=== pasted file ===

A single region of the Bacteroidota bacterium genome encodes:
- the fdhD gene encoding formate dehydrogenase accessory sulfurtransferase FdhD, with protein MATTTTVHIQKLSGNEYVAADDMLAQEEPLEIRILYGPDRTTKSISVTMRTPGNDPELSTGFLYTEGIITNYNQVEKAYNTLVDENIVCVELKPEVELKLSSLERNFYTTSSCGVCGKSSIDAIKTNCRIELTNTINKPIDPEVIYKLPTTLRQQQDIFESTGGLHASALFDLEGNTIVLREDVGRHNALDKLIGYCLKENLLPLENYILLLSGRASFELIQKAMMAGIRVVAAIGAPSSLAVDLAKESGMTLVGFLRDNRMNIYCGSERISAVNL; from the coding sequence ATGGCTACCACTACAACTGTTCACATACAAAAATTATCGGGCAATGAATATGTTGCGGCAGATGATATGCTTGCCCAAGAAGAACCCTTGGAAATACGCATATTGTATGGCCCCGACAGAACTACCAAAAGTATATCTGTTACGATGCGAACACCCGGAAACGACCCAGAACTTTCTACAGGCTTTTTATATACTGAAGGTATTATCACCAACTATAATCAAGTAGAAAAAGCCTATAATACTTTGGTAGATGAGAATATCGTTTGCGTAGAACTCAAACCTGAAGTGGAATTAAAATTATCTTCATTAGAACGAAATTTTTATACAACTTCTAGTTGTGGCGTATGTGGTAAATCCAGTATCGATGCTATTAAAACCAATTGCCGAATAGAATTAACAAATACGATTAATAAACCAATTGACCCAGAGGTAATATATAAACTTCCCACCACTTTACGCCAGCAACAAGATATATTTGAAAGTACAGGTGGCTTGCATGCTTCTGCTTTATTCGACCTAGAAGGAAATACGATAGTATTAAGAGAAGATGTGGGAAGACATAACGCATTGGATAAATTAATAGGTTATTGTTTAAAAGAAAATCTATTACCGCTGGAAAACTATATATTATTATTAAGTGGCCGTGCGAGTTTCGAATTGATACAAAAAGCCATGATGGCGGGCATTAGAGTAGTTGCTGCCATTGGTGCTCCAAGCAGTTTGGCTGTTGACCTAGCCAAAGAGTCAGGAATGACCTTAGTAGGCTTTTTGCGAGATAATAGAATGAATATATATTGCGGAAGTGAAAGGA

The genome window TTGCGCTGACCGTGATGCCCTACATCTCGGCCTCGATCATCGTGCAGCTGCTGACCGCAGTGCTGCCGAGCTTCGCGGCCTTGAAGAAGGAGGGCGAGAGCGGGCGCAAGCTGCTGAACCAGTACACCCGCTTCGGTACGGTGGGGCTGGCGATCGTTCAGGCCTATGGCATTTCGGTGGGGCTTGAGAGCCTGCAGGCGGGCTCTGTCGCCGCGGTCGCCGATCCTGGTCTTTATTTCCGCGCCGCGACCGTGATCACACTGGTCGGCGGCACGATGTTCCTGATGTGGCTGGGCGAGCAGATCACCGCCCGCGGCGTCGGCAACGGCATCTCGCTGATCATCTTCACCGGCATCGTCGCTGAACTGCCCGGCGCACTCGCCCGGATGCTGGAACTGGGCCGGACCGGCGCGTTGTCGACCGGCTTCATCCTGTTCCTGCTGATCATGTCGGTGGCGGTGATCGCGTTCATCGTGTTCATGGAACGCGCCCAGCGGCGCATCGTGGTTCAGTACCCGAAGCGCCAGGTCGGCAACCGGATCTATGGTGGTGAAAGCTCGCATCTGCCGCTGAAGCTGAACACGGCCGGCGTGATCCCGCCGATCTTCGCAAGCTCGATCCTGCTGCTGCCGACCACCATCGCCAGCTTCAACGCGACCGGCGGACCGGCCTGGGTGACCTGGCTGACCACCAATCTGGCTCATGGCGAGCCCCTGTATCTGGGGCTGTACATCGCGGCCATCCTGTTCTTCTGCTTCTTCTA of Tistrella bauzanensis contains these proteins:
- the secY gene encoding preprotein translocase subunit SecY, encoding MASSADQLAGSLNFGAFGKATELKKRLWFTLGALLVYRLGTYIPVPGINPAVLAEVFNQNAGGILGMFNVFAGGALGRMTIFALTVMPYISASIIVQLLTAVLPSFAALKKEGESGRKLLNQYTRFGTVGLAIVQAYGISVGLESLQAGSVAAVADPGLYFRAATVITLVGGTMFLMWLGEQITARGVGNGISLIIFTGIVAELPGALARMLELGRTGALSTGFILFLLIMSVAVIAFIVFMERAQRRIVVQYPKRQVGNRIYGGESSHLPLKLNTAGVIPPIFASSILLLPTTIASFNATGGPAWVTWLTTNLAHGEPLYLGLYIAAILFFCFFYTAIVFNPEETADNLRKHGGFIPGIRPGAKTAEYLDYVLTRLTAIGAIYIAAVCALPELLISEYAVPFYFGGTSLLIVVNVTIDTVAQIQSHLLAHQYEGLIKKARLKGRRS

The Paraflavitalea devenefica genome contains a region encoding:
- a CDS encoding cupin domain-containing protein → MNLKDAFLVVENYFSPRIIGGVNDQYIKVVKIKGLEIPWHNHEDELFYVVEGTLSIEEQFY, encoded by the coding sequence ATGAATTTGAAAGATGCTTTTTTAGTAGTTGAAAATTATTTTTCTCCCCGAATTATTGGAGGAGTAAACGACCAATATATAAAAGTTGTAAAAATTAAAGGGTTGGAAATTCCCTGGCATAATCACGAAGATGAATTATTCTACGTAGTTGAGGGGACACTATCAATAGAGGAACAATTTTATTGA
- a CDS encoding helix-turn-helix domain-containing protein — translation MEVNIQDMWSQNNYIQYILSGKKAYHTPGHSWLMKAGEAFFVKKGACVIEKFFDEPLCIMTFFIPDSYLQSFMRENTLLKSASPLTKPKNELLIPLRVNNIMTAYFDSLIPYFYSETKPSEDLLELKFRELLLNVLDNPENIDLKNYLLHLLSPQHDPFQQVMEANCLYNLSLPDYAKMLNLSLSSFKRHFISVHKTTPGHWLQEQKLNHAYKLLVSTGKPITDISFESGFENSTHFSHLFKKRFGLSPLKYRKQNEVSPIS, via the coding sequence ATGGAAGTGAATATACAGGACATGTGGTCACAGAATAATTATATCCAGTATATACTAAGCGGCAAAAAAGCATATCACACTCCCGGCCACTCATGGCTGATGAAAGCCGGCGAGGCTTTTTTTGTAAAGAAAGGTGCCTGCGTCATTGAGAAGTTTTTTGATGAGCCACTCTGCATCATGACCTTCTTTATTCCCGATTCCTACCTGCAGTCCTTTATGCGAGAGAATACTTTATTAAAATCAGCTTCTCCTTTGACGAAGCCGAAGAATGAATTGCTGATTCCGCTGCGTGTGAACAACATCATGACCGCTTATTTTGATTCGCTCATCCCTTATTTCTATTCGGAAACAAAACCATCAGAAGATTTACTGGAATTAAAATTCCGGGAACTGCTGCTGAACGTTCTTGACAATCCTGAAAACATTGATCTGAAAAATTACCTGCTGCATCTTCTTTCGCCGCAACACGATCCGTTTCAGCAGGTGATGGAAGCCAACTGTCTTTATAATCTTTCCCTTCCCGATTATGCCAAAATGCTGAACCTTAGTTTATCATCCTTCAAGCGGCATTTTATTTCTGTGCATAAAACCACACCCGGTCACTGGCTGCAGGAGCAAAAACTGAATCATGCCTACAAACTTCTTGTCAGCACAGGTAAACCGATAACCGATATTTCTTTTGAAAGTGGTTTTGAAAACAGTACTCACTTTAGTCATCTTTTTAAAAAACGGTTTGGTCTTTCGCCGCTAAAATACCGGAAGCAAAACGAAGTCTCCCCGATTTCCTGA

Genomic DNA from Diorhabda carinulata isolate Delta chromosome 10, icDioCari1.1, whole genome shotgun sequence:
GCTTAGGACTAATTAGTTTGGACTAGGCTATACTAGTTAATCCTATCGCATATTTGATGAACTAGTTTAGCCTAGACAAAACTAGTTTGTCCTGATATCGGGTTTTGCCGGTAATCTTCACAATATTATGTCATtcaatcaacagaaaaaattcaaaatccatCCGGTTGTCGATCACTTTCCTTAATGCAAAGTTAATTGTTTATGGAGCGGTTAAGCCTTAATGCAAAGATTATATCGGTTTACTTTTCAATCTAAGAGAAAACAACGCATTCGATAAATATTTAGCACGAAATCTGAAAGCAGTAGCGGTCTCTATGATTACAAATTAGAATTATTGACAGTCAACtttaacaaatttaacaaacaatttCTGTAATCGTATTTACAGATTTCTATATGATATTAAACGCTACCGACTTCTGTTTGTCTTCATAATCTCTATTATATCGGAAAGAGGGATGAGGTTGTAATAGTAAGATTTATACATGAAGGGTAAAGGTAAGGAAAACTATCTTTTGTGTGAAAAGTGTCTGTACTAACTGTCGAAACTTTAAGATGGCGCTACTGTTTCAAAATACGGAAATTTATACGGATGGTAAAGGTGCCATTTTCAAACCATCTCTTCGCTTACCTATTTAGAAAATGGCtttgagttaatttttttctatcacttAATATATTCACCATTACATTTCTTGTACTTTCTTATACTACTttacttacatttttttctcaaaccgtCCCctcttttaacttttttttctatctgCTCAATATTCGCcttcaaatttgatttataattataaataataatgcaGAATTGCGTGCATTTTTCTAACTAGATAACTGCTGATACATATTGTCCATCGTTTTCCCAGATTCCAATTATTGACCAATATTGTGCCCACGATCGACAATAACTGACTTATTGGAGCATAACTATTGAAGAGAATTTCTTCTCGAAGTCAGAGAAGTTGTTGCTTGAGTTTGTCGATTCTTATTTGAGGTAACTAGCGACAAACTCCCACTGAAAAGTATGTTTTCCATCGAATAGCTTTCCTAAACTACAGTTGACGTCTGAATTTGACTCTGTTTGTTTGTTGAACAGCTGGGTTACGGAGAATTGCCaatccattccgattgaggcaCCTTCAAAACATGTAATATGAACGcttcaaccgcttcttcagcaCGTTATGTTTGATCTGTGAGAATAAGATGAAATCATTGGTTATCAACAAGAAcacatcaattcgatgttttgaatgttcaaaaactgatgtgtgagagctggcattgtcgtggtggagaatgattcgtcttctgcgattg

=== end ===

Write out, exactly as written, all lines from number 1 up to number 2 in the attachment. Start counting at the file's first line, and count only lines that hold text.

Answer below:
A single region of the Bacteroidota bacterium genome encodes:
- the fdhD gene encoding formate dehydrogenase accessory sulfurtransferase FdhD, with protein MATTTTVHIQKLSGNEYVAADDMLAQEEPLEIRILYGPDRTTKSISVTMRTPGNDPELSTGFLYTEGIITNYNQVEKAYNTLVDENIVCVELKPEVELKLSSLERNFYTTSSCGVCGKSSIDAIKTNCRIELTNTINKPIDPEVIYKLPTTLRQQQDIFESTGGLHASALFDLEGNTIVLREDVGRHNALDKLIGYCLKENLLPLENYILLLSGRASFELIQKAMMAGIRVVAAIGAPSSLAVDLAKESGMTLVGFLRDNRMNIYCGSERISAVNL; from the coding sequence ATGGCTACCACTACAACTGTTCACATACAAAAATTATCGGGCAATGAATATGTTGCGGCAGATGATATGCTTGCCCAAGAAGAACCCTTGGAAATACGCATATTGTATGGCCCCGACAGAACTACCAAAAGTATATCTGTTACGATGCGAACACCCGGAAACGACCCAGAACTTTCTACAGGCTTTTTATATACTGAAGGTATTATCACCAACTATAATCAAGTAGAAAAAGCCTATAATACTTTGGTAGATGAGAATATCGTTTGCGTAGAACTCAAACCTGAAGTGGAATTAAAATTATCTTCATTAGAACGAAATTTTTATACAACTTCTAGTTGTGGCGTATGTGGTAAATCCAGTATCGATGCTATTAAAACCAATTGCCGAATAGAATTAACAAATACGATTAATAAACCAATTGACCCAGAGGTAATATATAAACTTCCCACCACTTTACGCCAGCAACAAGATATATTTGAAAGTACAGGTGGCTTGCATGCTTCTGCTTTATTCGACCTAGAAGGAAATACGATAGTATTAAGAGAAGATGTGGGAAGACATAACGCATTGGATAAATTAATAGGTTATTGTTTAAAAGAAAATCTATTACCGCTGGAAAACTATATATTATTATTAAGTGGCCGTGCGAGTTTCGAATTGATACAAAAAGCCATGATGGCGGGCATTAGAGTAGTTGCTGCCATTGGTGCTCCAAGCAGTTTGGCTGTTGACCTAGCCAAAGAGTCAGGAATGACCTTAGTAGGCTTTTTGCGAGATAATAGAATGAATATATATTGCGGAAGTGAAAGGA